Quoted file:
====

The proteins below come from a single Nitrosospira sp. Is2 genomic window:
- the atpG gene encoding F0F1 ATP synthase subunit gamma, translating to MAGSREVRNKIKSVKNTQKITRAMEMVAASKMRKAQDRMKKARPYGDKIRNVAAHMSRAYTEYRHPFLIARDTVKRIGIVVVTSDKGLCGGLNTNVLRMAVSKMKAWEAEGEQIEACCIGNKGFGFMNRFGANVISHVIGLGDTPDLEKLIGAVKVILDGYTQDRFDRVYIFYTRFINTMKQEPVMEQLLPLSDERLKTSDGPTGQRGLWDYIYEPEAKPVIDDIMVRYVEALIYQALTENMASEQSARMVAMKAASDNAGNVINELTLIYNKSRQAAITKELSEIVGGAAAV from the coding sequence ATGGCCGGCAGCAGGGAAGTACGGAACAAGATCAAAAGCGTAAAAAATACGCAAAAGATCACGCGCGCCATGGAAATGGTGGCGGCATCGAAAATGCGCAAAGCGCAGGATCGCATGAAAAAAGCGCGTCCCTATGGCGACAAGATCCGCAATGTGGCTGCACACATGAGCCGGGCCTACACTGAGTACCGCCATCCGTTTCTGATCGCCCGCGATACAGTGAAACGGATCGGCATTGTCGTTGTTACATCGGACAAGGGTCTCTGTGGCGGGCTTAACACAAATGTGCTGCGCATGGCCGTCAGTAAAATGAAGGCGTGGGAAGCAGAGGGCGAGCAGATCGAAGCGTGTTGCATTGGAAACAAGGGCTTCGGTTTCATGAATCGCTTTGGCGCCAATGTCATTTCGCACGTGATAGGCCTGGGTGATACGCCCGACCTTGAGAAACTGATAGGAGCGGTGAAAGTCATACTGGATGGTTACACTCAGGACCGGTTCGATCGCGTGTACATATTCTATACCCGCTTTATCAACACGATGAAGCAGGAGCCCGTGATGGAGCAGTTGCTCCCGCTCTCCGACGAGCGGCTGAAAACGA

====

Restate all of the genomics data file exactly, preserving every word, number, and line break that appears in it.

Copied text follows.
The proteins below come from a single Nitrosospira sp. Is2 genomic window:
- the atpG gene encoding F0F1 ATP synthase subunit gamma, translating to MAGSREVRNKIKSVKNTQKITRAMEMVAASKMRKAQDRMKKARPYGDKIRNVAAHMSRAYTEYRHPFLIARDTVKRIGIVVVTSDKGLCGGLNTNVLRMAVSKMKAWEAEGEQIEACCIGNKGFGFMNRFGANVISHVIGLGDTPDLEKLIGAVKVILDGYTQDRFDRVYIFYTRFINTMKQEPVMEQLLPLSDERLKTSDGPTGQRGLWDYIYEPEAKPVIDDIMVRYVEALIYQALTENMASEQSARMVAMKAASDNAGNVINELTLIYNKSRQAAITKELSEIVGGAAAV from the coding sequence ATGGCCGGCAGCAGGGAAGTACGGAACAAGATCAAAAGCGTAAAAAATACGCAAAAGATCACGCGCGCCATGGAAATGGTGGCGGCATCGAAAATGCGCAAAGCGCAGGATCGCATGAAAAAAGCGCGTCCCTATGGCGACAAGATCCGCAATGTGGCTGCACACATGAGCCGGGCCTACACTGAGTACCGCCATCCGTTTCTGATCGCCCGCGATACAGTGAAACGGATCGGCATTGTCGTTGTTACATCGGACAAGGGTCTCTGTGGCGGGCTTAACACAAATGTGCTGCGCATGGCCGTCAGTAAAATGAAGGCGTGGGAAGCAGAGGGCGAGCAGATCGAAGCGTGTTGCATTGGAAACAAGGGCTTCGGTTTCATGAATCGCTTTGGCGCCAATGTCATTTCGCACGTGATAGGCCTGGGTGATACGCCCGACCTTGAGAAACTGATAGGAGCGGTGAAAGTCATACTGGATGGTTACACTCAGGACCGGTTCGATCGCGTGTACATATTCTATACCCGCTTTATCAACACGATGAAGCAGGAGCCCGTGATGGAGCAGTTGCTCCCGCTCTCCGACGAGCGGCTGAAAACGA